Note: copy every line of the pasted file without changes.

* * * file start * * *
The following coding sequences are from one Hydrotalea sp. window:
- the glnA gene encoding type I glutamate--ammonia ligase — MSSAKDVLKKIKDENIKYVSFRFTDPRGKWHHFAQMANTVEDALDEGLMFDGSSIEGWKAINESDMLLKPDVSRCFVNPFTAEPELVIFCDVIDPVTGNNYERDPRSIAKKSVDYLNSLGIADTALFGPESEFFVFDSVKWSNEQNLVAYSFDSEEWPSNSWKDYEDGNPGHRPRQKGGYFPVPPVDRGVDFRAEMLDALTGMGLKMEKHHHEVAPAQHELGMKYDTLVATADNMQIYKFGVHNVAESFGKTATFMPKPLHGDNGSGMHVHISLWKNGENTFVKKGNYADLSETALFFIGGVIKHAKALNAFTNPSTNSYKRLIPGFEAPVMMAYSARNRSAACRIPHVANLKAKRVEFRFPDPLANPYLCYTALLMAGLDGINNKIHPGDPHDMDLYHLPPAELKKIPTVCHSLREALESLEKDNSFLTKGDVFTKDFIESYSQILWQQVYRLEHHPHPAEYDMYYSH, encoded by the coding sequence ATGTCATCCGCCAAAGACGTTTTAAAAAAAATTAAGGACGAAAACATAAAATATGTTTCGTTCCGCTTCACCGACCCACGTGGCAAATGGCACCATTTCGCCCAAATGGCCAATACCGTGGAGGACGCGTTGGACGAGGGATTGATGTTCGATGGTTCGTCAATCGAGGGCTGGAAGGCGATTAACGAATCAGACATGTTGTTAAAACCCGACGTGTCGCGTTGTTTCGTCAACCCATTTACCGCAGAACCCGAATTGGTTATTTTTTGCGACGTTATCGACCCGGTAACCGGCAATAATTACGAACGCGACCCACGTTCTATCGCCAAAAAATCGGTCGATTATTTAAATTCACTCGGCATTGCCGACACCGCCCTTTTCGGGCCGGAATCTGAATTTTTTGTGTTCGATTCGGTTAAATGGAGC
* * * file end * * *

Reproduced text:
The following coding sequences are from one Hydrotalea sp. window:
- the glnA gene encoding type I glutamate--ammonia ligase — MSSAKDVLKKIKDENIKYVSFRFTDPRGKWHHFAQMANTVEDALDEGLMFDGSSIEGWKAINESDMLLKPDVSRCFVNPFTAEPELVIFCDVIDPVTGNNYERDPRSIAKKSVDYLNSLGIADTALFGPESEFFVFDSVKWSNEQNLVAYSFDSEEWPSNSWKDYEDGNPGHRPRQKGGYFPVPPVDRGVDFRAEMLDALTGMGLKMEKHHHEVAPAQHELGMKYDTLVATADNMQIYKFGVHNVAESFGKTATFMPKPLHGDNGSGMHVHISLWKNGENTFVKKGNYADLSETALFFIGGVIKHAKALNAFTNPSTNSYKRLIPGFEAPVMMAYSARNRSAACRIPHVANLKAKRVEFRFPDPLANPYLCYTALLMAGLDGINNKIHPGDPHDMDLYHLPPAELKKIPTVCHSLREALESLEKDNSFLTKGDVFTKDFIESYSQILWQQVYRLEHHPHPAEYDMYYSH, encoded by the coding sequence ATGTCATCCGCCAAAGACGTTTTAAAAAAAATTAAGGACGAAAACATAAAATATGTTTCGTTCCGCTTCACCGACCCACGTGGCAAATGGCACCATTTCGCCCAAATGGCCAATACCGTGGAGGACGCGTTGGACGAGGGATTGATGTTCGATGGTTCGTCAATCGAGGGCTGGAAGGCGATTAACGAATCAGACATGTTGTTAAAACCCGACGTGTCGCGTTGTTTCGTCAACCCATTTACCGCAGAACCCGAATTGGTTATTTTTTGCGACGTTATCGACCCGGTAACCGGCAATAATTACGAACGCGACCCACGTTCTATCGCCAAAAAATCGGTCGATTATTTAAATTCACTCGGCATTGCCGACACCGCCCTTTTCGGGCCGGAATCTGAATTTTTTGTGTTCGATTCGGTTAAATGGAGC